NEW YORK • Bags of cash delivered to a Rome hotel for favoured Italian candidates. Scandalous stories leaked to foreign newspapers to swing an election in Nicaragua. Millions of pamphlets, posters and stickers printed to defeat an incumbent in Serbia.
The long arm of Russian President Vladimir Putin? No, just a small sample of the US' history of intervention in foreign elections.
Last Tuesday, US intelligence chiefs warned the Senate Intelligence Committee that Russia appears to be preparing to repeat in the 2018 midterm elections the same full-on chicanery it unleashed in 2016: hacking, leaking, social media manipulation and more.
Then, on Friday, the Federal Bureau of Investigation (FBI) announced the indictments of 13 Russians and three companies, run by a businessman with close Kremlin ties, laying out in astonishing detail a three-year scheme to use social media to attack the Democratic presidential candidate in the 2016 elections, Mrs Hillary Clinton, and boost Mr Donald Trump and sow discord.
Most Americans are understandably shocked by what they view as an unprecedented attack on the US political system. But intelligence veterans and scholars have a different, and quite revealing, view.
"If you ask an intelligence officer, did the Russians break the rules or do something bizarre, the answer is no, not at all," said Mr Steven Hall, who retired in 2015 after 30 years at the Central Intelligence Agency (CIA), where he was the chief of Russian operations.
Dr Loch Johnson, the dean of US intelligence scholars, who began his career in the 1970s investigating the CIA as a staff member of the Senate's Church Committee, said Russia's 2016 operation was simply the cyber-age version of standard US practice for decades, whenever US officials were worried about a foreign vote. "We have been doing this kind of thing since the CIA was created in 1947," said Dr Johnson, now at the University of Georgia. "We have used posters, pamphlets, mailers, banners - you name it. We have planted false information in foreign newspapers. We have used what the British call 'King George's cavalry': Suitcases of cash."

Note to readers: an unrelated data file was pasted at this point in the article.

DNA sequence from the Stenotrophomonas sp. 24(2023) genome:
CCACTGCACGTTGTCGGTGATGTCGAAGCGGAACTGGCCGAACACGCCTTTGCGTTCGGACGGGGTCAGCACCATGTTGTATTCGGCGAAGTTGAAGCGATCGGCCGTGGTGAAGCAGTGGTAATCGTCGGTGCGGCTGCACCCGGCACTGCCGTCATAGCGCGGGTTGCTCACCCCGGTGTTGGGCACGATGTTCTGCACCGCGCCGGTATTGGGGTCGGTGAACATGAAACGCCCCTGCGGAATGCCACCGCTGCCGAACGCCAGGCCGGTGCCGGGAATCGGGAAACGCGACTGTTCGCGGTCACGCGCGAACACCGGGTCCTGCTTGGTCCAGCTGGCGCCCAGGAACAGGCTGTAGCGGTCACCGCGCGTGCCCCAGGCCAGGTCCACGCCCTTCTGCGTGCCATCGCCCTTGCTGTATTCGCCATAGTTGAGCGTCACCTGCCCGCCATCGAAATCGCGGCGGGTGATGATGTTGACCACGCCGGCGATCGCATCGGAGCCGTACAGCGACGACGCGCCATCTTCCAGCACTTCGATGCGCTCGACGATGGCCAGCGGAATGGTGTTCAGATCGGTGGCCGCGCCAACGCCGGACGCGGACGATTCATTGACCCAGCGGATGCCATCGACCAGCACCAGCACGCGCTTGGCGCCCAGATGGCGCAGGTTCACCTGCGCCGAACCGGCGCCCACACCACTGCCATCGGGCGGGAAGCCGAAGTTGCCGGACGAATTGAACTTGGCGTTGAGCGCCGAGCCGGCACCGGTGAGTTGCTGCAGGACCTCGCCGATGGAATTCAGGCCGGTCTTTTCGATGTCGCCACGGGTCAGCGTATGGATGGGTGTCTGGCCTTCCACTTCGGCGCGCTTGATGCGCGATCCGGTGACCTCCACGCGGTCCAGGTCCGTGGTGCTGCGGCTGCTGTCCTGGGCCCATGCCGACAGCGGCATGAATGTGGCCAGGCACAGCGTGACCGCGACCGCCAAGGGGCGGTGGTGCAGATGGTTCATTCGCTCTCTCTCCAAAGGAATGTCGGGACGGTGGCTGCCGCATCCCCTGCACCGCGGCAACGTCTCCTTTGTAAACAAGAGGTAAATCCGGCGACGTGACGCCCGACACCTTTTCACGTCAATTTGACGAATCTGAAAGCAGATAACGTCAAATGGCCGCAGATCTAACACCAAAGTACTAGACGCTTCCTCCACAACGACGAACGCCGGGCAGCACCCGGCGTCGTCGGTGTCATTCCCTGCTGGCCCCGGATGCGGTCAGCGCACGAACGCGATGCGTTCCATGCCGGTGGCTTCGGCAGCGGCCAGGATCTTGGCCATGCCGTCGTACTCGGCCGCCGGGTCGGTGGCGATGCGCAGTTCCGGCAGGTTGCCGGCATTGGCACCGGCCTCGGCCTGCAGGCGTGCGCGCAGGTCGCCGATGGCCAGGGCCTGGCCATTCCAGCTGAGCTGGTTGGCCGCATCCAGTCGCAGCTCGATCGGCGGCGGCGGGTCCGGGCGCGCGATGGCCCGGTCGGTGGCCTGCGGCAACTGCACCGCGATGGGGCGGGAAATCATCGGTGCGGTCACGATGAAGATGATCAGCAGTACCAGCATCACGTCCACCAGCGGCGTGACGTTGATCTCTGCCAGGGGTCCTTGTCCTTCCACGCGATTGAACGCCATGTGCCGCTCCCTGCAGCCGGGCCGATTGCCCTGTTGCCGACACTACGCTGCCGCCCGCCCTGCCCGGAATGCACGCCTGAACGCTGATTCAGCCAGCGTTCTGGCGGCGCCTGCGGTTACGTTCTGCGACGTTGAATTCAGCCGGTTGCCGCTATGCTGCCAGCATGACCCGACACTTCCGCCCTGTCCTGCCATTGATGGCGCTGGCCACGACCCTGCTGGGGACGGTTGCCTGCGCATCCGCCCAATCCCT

The US departure from democratic ideals sometimes went much further. The CIA helped overthrow elected leaders in Iran and Guatemala in the 1950s, and backed violent coups in several other countries in the 1960s. It plotted assassinations and supported brutal anti-communist governments in Latin America, Africa and Asia.
But in recent decades, both Mr Hall and Dr Johnson argued, Russian and US interferences in elections have not been morally equivalent. US interventions have generally been aimed at helping non-authoritarian candidates challenge dictators. Russia has more often intervened to disrupt democracy, they said.
At least once, the hand of the United States reached boldly into a Russian election. US fears that Mr Boris Yeltsin would be defeated for re-election as president in 1996 by an old-fashioned Communist led to an effort to help him. It included an American push for a US$10 billion International Monetary Fund loan to Russia four months before the voting, and a team of US political consultants.
In recent decades, the most visible US presence in foreign politics has been groups like the National Endowment for Democracy, the National Democratic Institute and the International Republican Institute, which do not support candidates but teach basic campaign and election skills.
The National Endowment for Democracy gave a $23,000 grant in 2006 to an organisation that employed Aleksei Navalny, who years later became Mr Putin's main political nemesis, a fact the government has used to attack both Mr Navalny and the endowment. In 2016, the endowment gave 108 grants totalling US$6.8 million (S$8.9 million) to organisations in Russia for such purposes as "engaging activists". Most Americans view such efforts as benign. But Mr Putin sees them as hostile.
Correction note: An earlier version of this article stated incorrectly that Aleksei Navalny, a political opponent of the Russian President, Vladimir Putin, had received grants from the National Endowment for Democracy. In fact, an organisation employing him received one $23,000 grant from the endowment in 2006. The New York Times has edited its article to reflect that.